Last week we had a bi-annual art exhibition in Frankfurt in which art students and some international artists showcase art pieces based around light in the city. I always love this opportunity to do some long exposure images, even if it is a lot of guessing and testing for me.
Long exposure: when your automatic modes will hinder you
First things first: here you really will want to have sturdy tripod. Long exposures mean no hand-holding the camera because the exposure times will be just too long. Additionally, if you have an image stabilized lens, turn off the stabilization – with a tripod it might actually cause unsharpness. Also, you should definitely turn off your flash.
After you have done this, it is important to understand that you will definitely want to step outside of your automatic modes for this. Most automatic modes I have encountered will try to make your image as bright as possible (since it will be relying on the histogram) – which you will not want in most instances. This unfortunately also means Aperture Priority is out. Shutter priority usually will not work either because you will be stuck with the widest aperture the lens has. This is also due to the fact that the automatic modes will always try to get a setting that you can still hand-hold – it doesn’t know you are shooting on a tripod. So it is time to go full manual!
ISO Speed, Aperture and Shutter Speed – find the right mix
When you go into manual mode you have several things you can play with: ISO Speed, Aperture and Shutter Speed. Since you will be shooting on a tripod, set your ISO Speed to 100 or 200 (Fuji recommends 200 for its camera lineup since apparently you lose color vibrancy at ISO 100 with their cameras, with most others I would go with ISO 100). This will give you nice sharp results without noticeable noise in the image (the little off-color points you will see in a lot of your hand-held night shots).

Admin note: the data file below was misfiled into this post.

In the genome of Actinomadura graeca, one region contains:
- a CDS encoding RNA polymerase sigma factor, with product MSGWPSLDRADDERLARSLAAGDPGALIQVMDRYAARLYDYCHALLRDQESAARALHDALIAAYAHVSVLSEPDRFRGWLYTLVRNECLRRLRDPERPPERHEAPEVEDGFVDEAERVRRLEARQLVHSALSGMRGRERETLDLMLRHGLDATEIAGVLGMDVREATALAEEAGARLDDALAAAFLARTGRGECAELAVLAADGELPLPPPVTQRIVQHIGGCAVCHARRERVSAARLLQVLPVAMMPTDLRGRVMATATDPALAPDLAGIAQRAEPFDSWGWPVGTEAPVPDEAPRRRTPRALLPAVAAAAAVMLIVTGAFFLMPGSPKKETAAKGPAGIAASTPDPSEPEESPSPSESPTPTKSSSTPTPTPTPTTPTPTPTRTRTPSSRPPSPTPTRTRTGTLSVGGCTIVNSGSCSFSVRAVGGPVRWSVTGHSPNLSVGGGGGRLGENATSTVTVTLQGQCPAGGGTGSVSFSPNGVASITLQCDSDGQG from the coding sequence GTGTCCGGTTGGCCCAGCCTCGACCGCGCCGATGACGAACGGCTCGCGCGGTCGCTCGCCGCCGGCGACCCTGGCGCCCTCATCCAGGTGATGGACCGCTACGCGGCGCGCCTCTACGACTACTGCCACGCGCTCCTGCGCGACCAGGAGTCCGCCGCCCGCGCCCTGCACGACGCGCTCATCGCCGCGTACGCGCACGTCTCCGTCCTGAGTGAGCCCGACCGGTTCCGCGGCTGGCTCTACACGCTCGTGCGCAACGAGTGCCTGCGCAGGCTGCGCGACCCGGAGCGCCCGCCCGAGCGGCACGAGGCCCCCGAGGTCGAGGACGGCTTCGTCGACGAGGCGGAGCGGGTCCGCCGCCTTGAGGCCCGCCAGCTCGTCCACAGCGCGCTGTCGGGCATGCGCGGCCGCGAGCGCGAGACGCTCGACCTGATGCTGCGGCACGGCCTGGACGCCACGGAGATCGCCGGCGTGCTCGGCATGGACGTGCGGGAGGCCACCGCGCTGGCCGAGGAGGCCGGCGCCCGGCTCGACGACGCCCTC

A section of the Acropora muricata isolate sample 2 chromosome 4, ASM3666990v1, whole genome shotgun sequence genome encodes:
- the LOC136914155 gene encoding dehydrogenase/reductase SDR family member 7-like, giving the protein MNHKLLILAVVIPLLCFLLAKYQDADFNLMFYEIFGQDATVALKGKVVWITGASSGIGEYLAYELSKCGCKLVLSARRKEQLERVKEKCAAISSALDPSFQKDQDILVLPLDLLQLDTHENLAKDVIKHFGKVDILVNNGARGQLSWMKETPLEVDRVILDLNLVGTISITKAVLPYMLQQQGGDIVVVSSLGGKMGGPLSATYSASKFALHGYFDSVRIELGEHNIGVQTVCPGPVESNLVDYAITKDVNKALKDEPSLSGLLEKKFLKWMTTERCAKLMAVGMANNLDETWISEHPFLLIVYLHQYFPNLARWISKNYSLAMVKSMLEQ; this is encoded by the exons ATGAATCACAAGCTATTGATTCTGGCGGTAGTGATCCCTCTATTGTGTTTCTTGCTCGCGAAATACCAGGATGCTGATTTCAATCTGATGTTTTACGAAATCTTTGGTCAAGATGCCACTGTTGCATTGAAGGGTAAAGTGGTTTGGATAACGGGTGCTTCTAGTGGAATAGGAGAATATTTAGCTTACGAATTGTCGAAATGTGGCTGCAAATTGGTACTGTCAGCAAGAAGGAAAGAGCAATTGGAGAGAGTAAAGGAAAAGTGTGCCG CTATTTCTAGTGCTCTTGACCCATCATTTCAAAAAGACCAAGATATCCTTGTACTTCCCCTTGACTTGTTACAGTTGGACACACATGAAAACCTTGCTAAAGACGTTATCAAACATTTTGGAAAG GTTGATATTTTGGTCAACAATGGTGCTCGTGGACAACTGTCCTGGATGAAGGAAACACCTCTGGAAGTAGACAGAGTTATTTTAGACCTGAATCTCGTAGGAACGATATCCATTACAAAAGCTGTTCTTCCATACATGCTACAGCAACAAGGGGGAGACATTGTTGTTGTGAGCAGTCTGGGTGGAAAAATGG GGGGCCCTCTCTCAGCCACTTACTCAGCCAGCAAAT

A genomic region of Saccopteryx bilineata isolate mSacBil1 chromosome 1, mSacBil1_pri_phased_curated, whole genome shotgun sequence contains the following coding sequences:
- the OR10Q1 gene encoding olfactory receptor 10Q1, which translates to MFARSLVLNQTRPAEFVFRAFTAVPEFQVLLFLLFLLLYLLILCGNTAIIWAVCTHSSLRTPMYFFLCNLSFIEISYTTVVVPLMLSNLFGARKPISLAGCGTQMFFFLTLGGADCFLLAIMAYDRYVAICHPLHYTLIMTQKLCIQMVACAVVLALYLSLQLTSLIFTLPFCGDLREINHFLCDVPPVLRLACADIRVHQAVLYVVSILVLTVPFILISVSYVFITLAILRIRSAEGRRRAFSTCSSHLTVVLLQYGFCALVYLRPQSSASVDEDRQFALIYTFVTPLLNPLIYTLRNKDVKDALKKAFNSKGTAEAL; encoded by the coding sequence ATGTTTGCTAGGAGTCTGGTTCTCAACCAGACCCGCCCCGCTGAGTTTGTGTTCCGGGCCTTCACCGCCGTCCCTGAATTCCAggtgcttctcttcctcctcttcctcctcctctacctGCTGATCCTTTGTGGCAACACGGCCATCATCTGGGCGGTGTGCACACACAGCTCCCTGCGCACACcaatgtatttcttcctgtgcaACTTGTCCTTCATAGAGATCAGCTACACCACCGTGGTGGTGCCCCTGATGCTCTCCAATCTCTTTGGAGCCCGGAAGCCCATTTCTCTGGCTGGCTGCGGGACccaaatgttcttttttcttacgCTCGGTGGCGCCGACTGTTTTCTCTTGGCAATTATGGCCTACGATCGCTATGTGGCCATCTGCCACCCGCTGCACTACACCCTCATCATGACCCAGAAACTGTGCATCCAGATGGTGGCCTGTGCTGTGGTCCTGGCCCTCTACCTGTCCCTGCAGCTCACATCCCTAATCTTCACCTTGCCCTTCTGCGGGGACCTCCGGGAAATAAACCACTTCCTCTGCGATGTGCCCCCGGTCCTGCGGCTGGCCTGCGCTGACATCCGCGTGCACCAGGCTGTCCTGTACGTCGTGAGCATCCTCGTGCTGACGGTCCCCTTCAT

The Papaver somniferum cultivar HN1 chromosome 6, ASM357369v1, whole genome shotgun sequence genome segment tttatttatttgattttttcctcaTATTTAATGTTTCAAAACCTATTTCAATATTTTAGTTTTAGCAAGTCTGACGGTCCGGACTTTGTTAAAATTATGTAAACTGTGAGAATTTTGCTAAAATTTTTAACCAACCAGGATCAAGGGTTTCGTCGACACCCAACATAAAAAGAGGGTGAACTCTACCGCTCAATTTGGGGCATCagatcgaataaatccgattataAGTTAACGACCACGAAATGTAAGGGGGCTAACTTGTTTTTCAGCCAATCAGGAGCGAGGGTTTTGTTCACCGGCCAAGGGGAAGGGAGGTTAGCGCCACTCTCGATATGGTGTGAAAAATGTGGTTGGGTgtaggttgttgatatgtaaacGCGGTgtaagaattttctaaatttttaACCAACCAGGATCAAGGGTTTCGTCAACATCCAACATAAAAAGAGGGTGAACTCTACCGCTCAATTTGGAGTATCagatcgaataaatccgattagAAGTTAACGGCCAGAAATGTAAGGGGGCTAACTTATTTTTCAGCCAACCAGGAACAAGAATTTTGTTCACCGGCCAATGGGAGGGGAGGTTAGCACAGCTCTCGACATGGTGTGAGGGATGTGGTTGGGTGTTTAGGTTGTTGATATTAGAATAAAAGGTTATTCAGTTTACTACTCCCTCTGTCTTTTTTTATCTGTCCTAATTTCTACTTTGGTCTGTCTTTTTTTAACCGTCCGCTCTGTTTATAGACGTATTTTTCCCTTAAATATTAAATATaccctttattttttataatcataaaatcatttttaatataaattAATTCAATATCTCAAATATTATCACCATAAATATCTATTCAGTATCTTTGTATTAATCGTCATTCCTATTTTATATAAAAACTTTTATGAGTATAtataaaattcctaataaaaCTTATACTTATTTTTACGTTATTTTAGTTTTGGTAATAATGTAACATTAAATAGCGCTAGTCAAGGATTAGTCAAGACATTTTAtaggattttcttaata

This of course means that you will have to take longer exposures and/or open up the aperture more to get the same amount of light into your image (higher ISO needs less light). So now we are down to two factors: your aperture and your shutter speed. Keep in mind for this discussion, that a low f number means a wider aperture. A wide aperture has two effects: more light can come into the camera (since it will be open) but also you will get a shallower depth of field – meaning less of the image will be sharp (though at long distances this might be unnoticeable in some instances).
If you are taking images involving lights, you also need to be aware that a small aperture will lead to “sun-stars” – which are a matter of personal preference. I really enjoy them but a lot of people dislike them.
So the smaller the aperture you chose, the longer your exposure time will have to be. This can get tricky with colored lights at night: the longer you expose them, the higher changes are that they will loose their color and turn white – especially if they change color. Also longer exposures might mean a moving light will form a line of light and people will “vanish” from your images since they are pretty dark and don’t leave enough light in the image to stay in it (which can be a blessing ).Which is the moment in which experimentation enters the picture: take a bunch of images at different combinations of aperture and shutter speed to see which gives you the best results.
If you want to see mine, see my three albums from this year experimenting with light. If you click on the image, you will see some of the exif info for them so you can check the aperture and shutter speed settings I used. Here they are: Winterlichter, Luminale in the Palmengarten, Luminale in Frankfurt